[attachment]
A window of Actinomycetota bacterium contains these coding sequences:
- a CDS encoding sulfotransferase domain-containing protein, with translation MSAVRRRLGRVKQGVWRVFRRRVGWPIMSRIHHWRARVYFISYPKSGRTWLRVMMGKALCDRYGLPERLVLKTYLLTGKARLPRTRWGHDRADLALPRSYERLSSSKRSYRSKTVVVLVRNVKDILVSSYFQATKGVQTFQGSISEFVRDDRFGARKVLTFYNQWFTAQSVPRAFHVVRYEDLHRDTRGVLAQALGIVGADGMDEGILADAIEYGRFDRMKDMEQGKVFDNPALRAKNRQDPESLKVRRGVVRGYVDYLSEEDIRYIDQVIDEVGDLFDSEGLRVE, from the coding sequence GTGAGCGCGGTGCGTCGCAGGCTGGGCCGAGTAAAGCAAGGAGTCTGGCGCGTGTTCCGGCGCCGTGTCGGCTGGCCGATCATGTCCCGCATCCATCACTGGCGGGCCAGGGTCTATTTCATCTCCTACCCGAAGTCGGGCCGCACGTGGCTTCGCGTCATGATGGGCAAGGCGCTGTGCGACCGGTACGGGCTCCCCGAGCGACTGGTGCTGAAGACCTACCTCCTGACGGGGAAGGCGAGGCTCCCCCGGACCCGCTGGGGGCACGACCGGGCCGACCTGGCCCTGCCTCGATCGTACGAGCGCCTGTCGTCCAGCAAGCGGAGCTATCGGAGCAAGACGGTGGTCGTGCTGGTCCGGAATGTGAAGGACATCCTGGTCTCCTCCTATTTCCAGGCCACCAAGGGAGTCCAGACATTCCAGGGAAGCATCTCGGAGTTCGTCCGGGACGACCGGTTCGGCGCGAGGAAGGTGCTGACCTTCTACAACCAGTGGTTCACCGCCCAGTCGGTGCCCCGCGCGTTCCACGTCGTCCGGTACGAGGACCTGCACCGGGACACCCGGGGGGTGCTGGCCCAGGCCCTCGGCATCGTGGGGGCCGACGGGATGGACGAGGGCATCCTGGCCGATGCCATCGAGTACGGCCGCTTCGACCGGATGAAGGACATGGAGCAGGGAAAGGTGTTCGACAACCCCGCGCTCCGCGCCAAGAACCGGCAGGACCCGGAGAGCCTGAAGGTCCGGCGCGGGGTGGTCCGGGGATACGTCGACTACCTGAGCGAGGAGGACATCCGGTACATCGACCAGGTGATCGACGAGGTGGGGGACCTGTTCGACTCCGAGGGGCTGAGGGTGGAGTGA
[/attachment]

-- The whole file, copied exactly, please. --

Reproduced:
A window of Actinomycetota bacterium contains these coding sequences:
- a CDS encoding sulfotransferase domain-containing protein, with translation MSAVRRRLGRVKQGVWRVFRRRVGWPIMSRIHHWRARVYFISYPKSGRTWLRVMMGKALCDRYGLPERLVLKTYLLTGKARLPRTRWGHDRADLALPRSYERLSSSKRSYRSKTVVVLVRNVKDILVSSYFQATKGVQTFQGSISEFVRDDRFGARKVLTFYNQWFTAQSVPRAFHVVRYEDLHRDTRGVLAQALGIVGADGMDEGILADAIEYGRFDRMKDMEQGKVFDNPALRAKNRQDPESLKVRRGVVRGYVDYLSEEDIRYIDQVIDEVGDLFDSEGLRVE, from the coding sequence GTGAGCGCGGTGCGTCGCAGGCTGGGCCGAGTAAAGCAAGGAGTCTGGCGCGTGTTCCGGCGCCGTGTCGGCTGGCCGATCATGTCCCGCATCCATCACTGGCGGGCCAGGGTCTATTTCATCTCCTACCCGAAGTCGGGCCGCACGTGGCTTCGCGTCATGATGGGCAAGGCGCTGTGCGACCGGTACGGGCTCCCCGAGCGACTGGTGCTGAAGACCTACCTCCTGACGGGGAAGGCGAGGCTCCCCCGGACCCGCTGGGGGCACGACCGGGCCGACCTGGCCCTGCCTCGATCGTACGAGCGCCTGTCGTCCAGCAAGCGGAGCTATCGGAGCAAGACGGTGGTCGTGCTGGTCCGGAATGTGAAGGACATCCTGGTCTCCTCCTATTTCCAGGCCACCAAGGGAGTCCAGACATTCCAGGGAAGCATCTCGGAGTTCGTCCGGGACGACCGGTTCGGCGCGAGGAAGGTGCTGACCTTCTACAACCAGTGGTTCACCGCCCAGTCGGTGCCCCGCGCGTTCCACGTCGTCCGGTACGAGGACCTGCACCGGGACACCCGGGGGGTGCTGGCCCAGGCCCTCGGCATCGTGGGGGCCGACGGGATGGACGAGGGCATCCTGGCCGATGCCATCGAGTACGGCCGCTTCGACCGGATGAAGGACATGGAGCAGGGAAAGGTGTTCGACAACCCCGCGCTCCGCGCCAAGAACCGGCAGGACCCGGAGAGCCTGAAGGTCCGGCGCGGGGTGGTCCGGGGATACGTCGACTACCTGAGCGAGGAGGACATCCGGTACATCGACCAGGTGATCGACGAGGTGGGGGACCTGTTCGACTCCGAGGGGCTGAGGGTGGAGTGA